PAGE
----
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From Niclas Hedhman <nic...@hedhman.org>
Subject Re: Test Points
Date Tue, 14 Jun 2016 11:32:56 GMT
Well, I bet that it is relatively difficult for Akka, at least in the Java
version. In Scala, they might have a compiler plugin to achieve this.

For Zest, the situation is quite different. In fact, I don't even think we
need any additional features in Zest Core to do this. Anyone can do it on
their own using the regular SDK.

Example;

public interface SomeComposite
{
    void doSomething( String arg1, ZonedDateTime time );

    ZonedDateTime findSomething( String arg );

    MyState myState();  // getter for some other state.
}

@AppliesTo( TestPoint.class )
public abstract class SomeCompositeTestpoint extends
SideEffectOf<SomeComposite>
    implements SomeComposite
{
    @Service
    private TestPointReporter reporter;

    @Invocation
    private Method method;

    public void doSomething( String arg1, ZonedDateTime time )
    {
        reporter.report( method, null, arg1, time );
    }

    public ZonedDateTime findSomething( String arg )
    {
        ZonedDateTime result = next.findSomething( arg );
        reporter.report( method, result, arg );
    }
}

That way, means that the TestPoint side-effect can be Generic and not
needed to be created for each type to test. But possibly, the above should
also do the assertions, otherwise the Reporter would need to have a
subsystem for that. In which case, it is a matter of, how are the
assertions being set up... Well, to obtain that from a service of some
kind. And then some API/SPI is needed for that... and so on. SO I am not
sure what is better.


Anyway, at bootstrap the SideEffect is added when we do tests in question
and otherwise not. So, the only "keep in sync" is @TestPoint will remain in
the code and that could be a good thing. It could be important API points
that we want to preserve, whereas other places we don't want TestPoints as
that code is free to change and we should probably not build a fragile test
system.

My question is basically around different ways that this can be solved, and
whether there might be some super-nice way to do this "if only we had this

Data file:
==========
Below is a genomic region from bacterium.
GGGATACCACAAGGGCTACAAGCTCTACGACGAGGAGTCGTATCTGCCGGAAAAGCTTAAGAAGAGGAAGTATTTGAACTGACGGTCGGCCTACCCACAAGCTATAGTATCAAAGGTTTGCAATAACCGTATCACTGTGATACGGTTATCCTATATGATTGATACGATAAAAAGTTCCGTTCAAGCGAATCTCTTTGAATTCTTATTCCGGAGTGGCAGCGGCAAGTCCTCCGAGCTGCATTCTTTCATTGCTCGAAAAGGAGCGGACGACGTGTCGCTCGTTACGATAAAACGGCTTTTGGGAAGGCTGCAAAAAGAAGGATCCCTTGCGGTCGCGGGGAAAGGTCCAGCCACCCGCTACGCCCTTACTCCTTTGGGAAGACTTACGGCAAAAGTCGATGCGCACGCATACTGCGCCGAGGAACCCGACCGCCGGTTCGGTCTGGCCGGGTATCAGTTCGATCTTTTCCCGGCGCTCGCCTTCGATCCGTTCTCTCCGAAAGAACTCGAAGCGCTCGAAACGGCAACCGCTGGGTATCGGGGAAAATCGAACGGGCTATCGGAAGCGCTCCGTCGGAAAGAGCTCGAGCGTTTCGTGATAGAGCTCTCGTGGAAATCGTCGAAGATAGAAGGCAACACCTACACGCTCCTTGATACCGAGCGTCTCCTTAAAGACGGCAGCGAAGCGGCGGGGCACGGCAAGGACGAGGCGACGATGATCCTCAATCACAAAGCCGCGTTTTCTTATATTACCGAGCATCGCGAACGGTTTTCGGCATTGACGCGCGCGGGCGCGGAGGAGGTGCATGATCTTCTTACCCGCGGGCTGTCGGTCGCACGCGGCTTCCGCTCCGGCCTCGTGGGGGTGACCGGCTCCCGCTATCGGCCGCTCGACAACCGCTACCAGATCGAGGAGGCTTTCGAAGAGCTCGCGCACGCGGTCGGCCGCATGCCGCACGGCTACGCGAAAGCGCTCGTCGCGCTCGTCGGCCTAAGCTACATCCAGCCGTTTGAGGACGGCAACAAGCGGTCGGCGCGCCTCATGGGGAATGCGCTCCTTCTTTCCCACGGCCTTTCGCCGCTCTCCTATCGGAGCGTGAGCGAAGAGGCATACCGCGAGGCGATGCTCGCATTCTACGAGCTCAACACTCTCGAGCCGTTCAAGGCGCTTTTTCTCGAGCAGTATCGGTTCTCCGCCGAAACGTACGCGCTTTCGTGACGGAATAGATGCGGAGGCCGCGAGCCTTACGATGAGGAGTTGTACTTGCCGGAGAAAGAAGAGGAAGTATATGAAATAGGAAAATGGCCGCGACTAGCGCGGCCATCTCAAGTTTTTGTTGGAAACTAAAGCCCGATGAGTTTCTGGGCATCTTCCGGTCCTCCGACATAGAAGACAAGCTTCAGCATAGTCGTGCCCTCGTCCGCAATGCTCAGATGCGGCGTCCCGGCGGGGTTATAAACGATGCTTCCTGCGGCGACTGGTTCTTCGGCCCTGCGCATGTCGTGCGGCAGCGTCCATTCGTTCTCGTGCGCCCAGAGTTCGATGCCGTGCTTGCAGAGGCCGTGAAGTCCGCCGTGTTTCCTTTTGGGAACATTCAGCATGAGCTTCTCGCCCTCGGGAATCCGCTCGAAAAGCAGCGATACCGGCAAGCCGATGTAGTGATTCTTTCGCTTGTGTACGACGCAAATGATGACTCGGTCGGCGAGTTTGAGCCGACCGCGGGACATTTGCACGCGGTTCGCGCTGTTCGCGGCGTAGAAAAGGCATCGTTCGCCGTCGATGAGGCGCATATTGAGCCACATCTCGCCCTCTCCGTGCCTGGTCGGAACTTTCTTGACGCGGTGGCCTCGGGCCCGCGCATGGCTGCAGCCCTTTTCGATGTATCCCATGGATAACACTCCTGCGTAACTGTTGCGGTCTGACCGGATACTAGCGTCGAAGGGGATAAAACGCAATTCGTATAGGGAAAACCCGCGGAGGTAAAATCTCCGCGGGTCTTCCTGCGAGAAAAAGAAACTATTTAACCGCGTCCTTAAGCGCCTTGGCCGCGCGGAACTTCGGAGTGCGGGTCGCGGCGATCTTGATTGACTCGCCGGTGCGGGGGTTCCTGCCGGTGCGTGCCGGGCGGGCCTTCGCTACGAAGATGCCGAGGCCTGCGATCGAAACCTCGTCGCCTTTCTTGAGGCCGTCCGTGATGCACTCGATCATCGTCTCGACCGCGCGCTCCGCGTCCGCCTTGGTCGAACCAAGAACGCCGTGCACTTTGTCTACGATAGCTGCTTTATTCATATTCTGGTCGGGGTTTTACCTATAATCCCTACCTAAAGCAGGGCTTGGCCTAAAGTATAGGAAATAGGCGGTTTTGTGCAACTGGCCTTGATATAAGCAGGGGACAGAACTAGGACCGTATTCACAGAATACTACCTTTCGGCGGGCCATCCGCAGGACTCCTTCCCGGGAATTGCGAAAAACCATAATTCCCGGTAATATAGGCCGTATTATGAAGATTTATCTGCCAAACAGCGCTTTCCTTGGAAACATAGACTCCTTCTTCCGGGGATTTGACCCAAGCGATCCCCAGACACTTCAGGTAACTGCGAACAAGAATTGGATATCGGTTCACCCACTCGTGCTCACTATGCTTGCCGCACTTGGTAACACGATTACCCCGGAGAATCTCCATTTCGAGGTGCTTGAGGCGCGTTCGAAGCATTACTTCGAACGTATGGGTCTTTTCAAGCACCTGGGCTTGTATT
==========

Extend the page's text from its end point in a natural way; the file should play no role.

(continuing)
particular feature in Core". Otherwise, it can be made as a library.

Cheers
Niclas


On Tue, Jun 14, 2016 at 7:05 PM, Sandro Martini <sandro.martini@gmail.com>
wrote:

> Hi all,
> just for info I see some libraries like the great
> [Akka](http://akka.io) that has an instrumented version too, so
> if/when needed it's possible to use that version to gather more info
> at runtime (via JMX, etc) have more asserts, and if needed even to set
> some action ...
> Maybe something like this could be applied here, with a variant in
> published artifacts, but for sure it's not trivial to setup and keep
> aligned with "normal" (not instrumented) version ...
>
> What do you think ?
>
> Bye,
> Sandro
>
> 2016-06-14 2:26 GMT+02:00 Niclas Hedhman <niclas@hedhman.org>:
> > Hi,
> > I just had a revelation, watching Uncle Bob about TDD, combined with my
> > knowledge about electronics design which uses Test Points (both at board
> > level as well as silicon level)
> >
> > Since Zest "owns" the call chain, we could rather easily design a feature
> > that is the equivalent to Test Points in electronics. Places where values
> > are checked against an expectations.
> >
> > Isn't that what "assert" keyword is all about?
> >
> > Yes and no.
> >
> > Assert keyword can only tell if the value is within an expected range. It
> > is rather difficult to communicate to assert what values are expected
> right
> > now.
> >
> > What is the purpose of this?
> >
> > Well, I think that unit tests are a little bit "weak" since it is
> difficult
> > to test that sequencing is correct, that interdependent computations are
> > accurate and many other "functional" and "acceptance" test level issues.
> I
> > think we can solve this rather neatly, by assembling the "real"
> application
> > with additional Test Points (well the annotations are there all the
> time),
> > Memory Es and feed actually data through and validate the results.
> >
> > So how is this going to work?
> >
> > Well, I don't know yet. But I imagine that One test consists of S setup
> > steps, N steps of execution, and M results from T test points. Details
> not
> > clear yet.
> >
> > I imagine that the Test Point is a combo of a SideEffect, an annotation
> and
> > Reporting service. I imagine that the side effect has some way to know
> what
> > is expected to happen at each test point.
> >
> > This is GutFeeling(tm) innovation at the moment, but I think there is
> > strong values in here.
> >
> > As usual, feedback is most welcome...
> >
> > Cheers
> > Niclas
>



-- 
Niclas Hedhman, Software Developer
http://zest.apache.org - New Energy for Java

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